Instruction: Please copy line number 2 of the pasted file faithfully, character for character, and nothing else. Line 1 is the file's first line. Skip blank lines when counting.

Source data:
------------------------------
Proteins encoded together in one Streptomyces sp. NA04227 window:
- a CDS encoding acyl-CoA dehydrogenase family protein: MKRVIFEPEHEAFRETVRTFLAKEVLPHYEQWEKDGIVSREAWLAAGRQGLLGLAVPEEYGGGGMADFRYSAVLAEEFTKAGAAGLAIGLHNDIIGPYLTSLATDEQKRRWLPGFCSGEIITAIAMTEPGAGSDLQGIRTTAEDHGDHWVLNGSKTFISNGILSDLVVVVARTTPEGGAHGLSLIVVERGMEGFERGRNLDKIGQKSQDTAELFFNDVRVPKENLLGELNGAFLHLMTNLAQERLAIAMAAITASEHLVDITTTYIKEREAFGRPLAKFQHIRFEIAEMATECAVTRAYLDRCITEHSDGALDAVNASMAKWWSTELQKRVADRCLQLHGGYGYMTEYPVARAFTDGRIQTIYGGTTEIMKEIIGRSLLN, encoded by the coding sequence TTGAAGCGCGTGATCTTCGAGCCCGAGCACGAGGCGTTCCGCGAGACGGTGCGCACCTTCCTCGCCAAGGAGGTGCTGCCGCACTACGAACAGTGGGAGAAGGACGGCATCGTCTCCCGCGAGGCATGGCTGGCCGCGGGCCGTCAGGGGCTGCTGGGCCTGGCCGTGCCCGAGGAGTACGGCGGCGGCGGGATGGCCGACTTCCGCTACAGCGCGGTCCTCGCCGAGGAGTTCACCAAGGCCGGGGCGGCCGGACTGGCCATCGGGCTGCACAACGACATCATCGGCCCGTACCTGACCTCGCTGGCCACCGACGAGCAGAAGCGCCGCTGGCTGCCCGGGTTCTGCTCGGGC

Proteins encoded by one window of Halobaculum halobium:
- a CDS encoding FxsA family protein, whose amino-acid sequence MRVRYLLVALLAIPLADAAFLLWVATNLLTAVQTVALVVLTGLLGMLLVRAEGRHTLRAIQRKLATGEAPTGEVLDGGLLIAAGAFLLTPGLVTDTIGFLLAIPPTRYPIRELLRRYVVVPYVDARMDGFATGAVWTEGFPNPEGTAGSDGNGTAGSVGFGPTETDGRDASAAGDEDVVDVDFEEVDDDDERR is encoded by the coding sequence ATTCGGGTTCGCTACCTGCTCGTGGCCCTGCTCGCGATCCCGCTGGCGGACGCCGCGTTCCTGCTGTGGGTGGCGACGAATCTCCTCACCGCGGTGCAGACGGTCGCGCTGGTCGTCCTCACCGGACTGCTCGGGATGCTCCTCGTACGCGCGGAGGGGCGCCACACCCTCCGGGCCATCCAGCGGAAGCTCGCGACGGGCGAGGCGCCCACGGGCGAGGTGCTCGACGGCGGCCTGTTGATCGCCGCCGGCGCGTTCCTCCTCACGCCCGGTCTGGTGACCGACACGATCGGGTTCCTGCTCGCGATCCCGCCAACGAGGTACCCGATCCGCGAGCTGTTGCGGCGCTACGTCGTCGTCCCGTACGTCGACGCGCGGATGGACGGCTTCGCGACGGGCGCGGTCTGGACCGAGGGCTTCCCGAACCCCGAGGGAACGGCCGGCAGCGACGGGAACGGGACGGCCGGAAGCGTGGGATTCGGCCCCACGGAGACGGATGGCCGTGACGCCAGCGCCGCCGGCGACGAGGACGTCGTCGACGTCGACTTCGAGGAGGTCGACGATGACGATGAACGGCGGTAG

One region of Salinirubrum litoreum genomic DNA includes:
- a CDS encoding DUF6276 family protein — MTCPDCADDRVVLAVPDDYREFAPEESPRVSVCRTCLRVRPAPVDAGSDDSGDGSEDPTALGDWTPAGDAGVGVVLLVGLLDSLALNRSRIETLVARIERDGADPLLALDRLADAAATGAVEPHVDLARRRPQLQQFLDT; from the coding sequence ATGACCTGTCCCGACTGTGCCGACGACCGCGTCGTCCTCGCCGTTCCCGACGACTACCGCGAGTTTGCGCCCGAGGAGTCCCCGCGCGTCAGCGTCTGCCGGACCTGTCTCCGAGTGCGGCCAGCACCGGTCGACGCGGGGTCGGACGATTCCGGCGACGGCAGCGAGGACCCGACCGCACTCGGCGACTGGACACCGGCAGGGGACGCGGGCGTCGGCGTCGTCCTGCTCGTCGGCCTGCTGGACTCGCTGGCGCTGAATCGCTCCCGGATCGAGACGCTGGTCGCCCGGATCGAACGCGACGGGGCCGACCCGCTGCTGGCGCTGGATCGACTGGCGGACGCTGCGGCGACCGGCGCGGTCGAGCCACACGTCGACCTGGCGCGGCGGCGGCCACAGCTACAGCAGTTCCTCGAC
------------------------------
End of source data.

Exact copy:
- a CDS encoding acyl-CoA dehydrogenase family protein: MKRVIFEPEHEAFRETVRTFLAKEVLPHYEQWEKDGIVSREAWLAAGRQGLLGLAVPEEYGGGGMADFRYSAVLAEEFTKAGAAGLAIGLHNDIIGPYLTSLATDEQKRRWLPGFCSGEIITAIAMTEPGAGSDLQGIRTTAEDHGDHWVLNGSKTFISNGILSDLVVVVARTTPEGGAHGLSLIVVERGMEGFERGRNLDKIGQKSQDTAELFFNDVRVPKENLLGELNGAFLHLMTNLAQERLAIAMAAITASEHLVDITTTYIKEREAFGRPLAKFQHIRFEIAEMATECAVTRAYLDRCITEHSDGALDAVNASMAKWWSTELQKRVADRCLQLHGGYGYMTEYPVARAFTDGRIQTIYGGTTEIMKEIIGRSLLN, encoded by the coding sequence TTGAAGCGCGTGATCTTCGAGCCCGAGCACGAGGCGTTCCGCGAGACGGTGCGCACCTTCCTCGCCAAGGAGGTGCTGCCGCACTACGAACAGTGGGAGAAGGACGGCATCGTCTCCCGCGAGGCATGGCTGGCCGCGGGCCGTCAGGGGCTGCTGGGCCTGGCCGTGCCCGAGGAGTACGGCGGCGGCGGGATGGCCGACTTCCGCTACAGCGCGGTCCTCGCCGAGGAGTTCACCAAGGCCGGGGCGGCCGGACTGGCCATCGGGCTGCACAACGACATCATCGGCCCGTACCTGACCTCGCTGGCCACCGACGAGCAGAAGCGCCGCTGGCTGCCCGGGTTCTGCTCGGGC